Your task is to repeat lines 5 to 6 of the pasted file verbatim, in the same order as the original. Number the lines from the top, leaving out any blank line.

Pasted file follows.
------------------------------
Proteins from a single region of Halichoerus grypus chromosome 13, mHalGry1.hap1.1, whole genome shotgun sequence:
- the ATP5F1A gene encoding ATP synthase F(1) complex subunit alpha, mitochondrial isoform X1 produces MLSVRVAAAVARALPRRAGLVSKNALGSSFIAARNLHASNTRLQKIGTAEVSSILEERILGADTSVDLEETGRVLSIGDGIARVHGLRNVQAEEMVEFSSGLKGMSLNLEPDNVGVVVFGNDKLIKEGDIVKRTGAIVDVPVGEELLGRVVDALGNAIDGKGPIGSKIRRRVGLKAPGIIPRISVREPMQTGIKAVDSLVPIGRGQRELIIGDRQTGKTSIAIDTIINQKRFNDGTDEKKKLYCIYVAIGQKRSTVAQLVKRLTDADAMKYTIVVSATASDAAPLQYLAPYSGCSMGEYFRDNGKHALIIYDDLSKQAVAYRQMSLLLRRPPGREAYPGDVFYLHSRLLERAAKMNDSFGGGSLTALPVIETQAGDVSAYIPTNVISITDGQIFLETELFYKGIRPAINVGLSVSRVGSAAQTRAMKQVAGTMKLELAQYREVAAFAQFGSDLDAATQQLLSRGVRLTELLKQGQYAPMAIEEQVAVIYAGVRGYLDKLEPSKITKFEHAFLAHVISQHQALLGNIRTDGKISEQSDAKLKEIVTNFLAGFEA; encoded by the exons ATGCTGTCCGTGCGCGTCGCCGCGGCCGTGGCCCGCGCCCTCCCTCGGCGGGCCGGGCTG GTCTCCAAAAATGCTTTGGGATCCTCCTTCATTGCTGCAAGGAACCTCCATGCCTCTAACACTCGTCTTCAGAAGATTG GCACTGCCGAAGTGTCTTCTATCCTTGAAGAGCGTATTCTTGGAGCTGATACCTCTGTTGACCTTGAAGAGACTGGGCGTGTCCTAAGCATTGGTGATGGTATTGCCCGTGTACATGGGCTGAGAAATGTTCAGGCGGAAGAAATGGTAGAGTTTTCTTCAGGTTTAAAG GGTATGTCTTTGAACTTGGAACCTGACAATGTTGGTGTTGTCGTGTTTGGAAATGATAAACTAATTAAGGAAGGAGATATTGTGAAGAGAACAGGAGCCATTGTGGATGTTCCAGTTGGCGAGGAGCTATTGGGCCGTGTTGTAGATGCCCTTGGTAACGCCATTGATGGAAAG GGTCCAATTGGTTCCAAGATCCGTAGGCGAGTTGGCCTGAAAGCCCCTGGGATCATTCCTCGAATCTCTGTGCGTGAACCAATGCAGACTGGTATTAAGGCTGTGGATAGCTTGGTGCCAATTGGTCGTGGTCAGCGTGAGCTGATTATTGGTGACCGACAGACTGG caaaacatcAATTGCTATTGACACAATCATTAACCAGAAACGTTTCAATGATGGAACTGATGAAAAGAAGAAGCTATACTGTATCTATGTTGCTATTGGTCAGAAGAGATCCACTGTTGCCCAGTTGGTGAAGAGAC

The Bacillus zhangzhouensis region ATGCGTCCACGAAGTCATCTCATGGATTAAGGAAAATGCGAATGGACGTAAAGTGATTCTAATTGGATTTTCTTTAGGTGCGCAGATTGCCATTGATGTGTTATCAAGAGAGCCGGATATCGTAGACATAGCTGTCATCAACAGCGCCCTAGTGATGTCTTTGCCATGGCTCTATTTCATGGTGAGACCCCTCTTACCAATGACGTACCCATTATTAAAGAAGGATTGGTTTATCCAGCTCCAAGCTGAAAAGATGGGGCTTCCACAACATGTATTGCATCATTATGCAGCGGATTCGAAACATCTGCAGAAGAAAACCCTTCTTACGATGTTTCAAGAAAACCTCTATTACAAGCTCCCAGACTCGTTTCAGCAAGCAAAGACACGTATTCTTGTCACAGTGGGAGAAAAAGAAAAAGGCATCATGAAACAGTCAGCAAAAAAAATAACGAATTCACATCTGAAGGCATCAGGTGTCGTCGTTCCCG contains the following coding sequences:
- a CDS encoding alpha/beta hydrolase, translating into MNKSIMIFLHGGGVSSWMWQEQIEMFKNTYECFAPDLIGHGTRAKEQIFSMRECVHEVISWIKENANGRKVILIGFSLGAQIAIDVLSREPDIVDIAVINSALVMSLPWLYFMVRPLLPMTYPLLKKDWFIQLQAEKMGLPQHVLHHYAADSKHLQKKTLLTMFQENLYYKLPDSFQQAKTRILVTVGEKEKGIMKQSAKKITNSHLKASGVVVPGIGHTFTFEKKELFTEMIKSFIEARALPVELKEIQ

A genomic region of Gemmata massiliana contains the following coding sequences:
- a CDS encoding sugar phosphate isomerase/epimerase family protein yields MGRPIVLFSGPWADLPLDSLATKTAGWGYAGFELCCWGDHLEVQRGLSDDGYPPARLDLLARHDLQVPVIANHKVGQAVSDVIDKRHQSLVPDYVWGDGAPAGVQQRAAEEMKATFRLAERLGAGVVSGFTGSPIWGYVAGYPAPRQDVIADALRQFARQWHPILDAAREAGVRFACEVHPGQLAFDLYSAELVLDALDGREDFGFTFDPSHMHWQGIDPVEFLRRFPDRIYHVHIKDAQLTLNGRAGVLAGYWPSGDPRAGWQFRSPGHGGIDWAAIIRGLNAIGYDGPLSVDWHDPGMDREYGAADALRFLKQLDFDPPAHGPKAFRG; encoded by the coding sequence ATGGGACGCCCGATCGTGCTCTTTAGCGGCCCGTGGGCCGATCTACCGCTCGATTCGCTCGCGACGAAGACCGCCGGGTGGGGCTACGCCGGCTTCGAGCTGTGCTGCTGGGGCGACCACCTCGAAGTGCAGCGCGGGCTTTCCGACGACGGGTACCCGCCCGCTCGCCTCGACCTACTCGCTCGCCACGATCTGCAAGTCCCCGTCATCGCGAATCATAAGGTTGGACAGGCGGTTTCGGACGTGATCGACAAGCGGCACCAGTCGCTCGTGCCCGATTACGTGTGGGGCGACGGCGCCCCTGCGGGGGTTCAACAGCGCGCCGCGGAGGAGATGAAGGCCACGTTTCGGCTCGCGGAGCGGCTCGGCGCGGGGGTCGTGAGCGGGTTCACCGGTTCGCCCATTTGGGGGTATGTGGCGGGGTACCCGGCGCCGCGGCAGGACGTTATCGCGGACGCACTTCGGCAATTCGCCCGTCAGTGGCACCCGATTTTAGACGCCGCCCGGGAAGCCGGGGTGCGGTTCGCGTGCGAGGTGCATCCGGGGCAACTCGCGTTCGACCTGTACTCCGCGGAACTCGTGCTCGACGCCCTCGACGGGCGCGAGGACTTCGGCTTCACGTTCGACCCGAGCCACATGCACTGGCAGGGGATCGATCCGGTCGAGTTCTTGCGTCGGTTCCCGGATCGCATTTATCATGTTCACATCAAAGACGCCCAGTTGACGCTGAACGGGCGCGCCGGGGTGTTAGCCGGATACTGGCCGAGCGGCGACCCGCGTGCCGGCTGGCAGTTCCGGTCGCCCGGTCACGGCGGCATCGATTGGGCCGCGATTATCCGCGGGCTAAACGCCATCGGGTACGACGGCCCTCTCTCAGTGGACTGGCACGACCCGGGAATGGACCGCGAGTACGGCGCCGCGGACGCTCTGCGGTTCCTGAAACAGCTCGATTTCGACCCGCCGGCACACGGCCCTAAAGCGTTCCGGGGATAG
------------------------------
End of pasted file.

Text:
A genomic region of Gemmata massiliana contains the following coding sequences:
- a CDS encoding sugar phosphate isomerase/epimerase family protein yields MGRPIVLFSGPWADLPLDSLATKTAGWGYAGFELCCWGDHLEVQRGLSDDGYPPARLDLLARHDLQVPVIANHKVGQAVSDVIDKRHQSLVPDYVWGDGAPAGVQQRAAEEMKATFRLAERLGAGVVSGFTGSPIWGYVAGYPAPRQDVIADALRQFARQWHPILDAAREAGVRFACEVHPGQLAFDLYSAELVLDALDGREDFGFTFDPSHMHWQGIDPVEFLRRFPDRIYHVHIKDAQLTLNGRAGVLAGYWPSGDPRAGWQFRSPGHGGIDWAAIIRGLNAIGYDGPLSVDWHDPGMDREYGAADALRFLKQLDFDPPAHGPKAFRG; encoded by the coding sequence ATGGGACGCCCGATCGTGCTCTTTAGCGGCCCGTGGGCCGATCTACCGCTCGATTCGCTCGCGACGAAGACCGCCGGGTGGGGCTACGCCGGCTTCGAGCTGTGCTGCTGGGGCGACCACCTCGAAGTGCAGCGCGGGCTTTCCGACGACGGGTACCCGCCCGCTCGCCTCGACCTACTCGCTCGCCACGATCTGCAAGTCCCCGTCATCGCGAATCATAAGGTTGGACAGGCGGTTTCGGACGTGATCGACAAGCGGCACCAGTCGCTCGTGCCCGATTACGTGTGGGGCGACGGCGCCCCTGCGGGGGTTCAACAGCGCGCCGCGGAGGAGATGAAGGCCACGTTTCGGCTCGCGGAGCGGCTCGGCGCGGGGGTCGTGAGCGGGTTCACCGGTTCGCCCATTTGGGGGTATGTGGCGGGGTACCCGGCGCCGCGGCAGGACGTTATCGCGGACGCACTTCGGCAATTCGCCCGTCAGTGGCACCCGATTTTAGACGCCGCCCGGGAAGCCGGGGTGCGGTTCGCGTGCGAGGTGCATCCGGGGCAACTCGCGTTCGACCTGTACTCCGCGGAACTCGTGCTCGACGCCCTCGACGGGCGCGAGGACTTCGGCTTCACGTTCGACCCGAGCCACATGCACTGGCAGGGGATCGATCCGGTCGAGTTCTTGCGTCGGTTCCCGGATCGCATTTATCATGTTCACATCAAAGACGCCCAGTTGACGCTGAACGGGCGCGCCGGGGTGTTAGCCGGATACTGGCCGAGCGGCGACCCGCGTGCCGGCTGGCAGTTCCGGTCGCCCGGTCACGGCGGCATCGATTGGGCCGCGATTATCCGCGGGCTAAACGCCATCGGGTACGACGGCCCTCTCTCAGTGGACTGGCACGACCCGGGAATGGACCGCGAGTACGGCGCCGCGGACGCTCTGCGGTTCCTGAAACAGCTCGATTTCGACCCGCCGGCACACGGCCCTAAAGCGTTCCGGGGATAG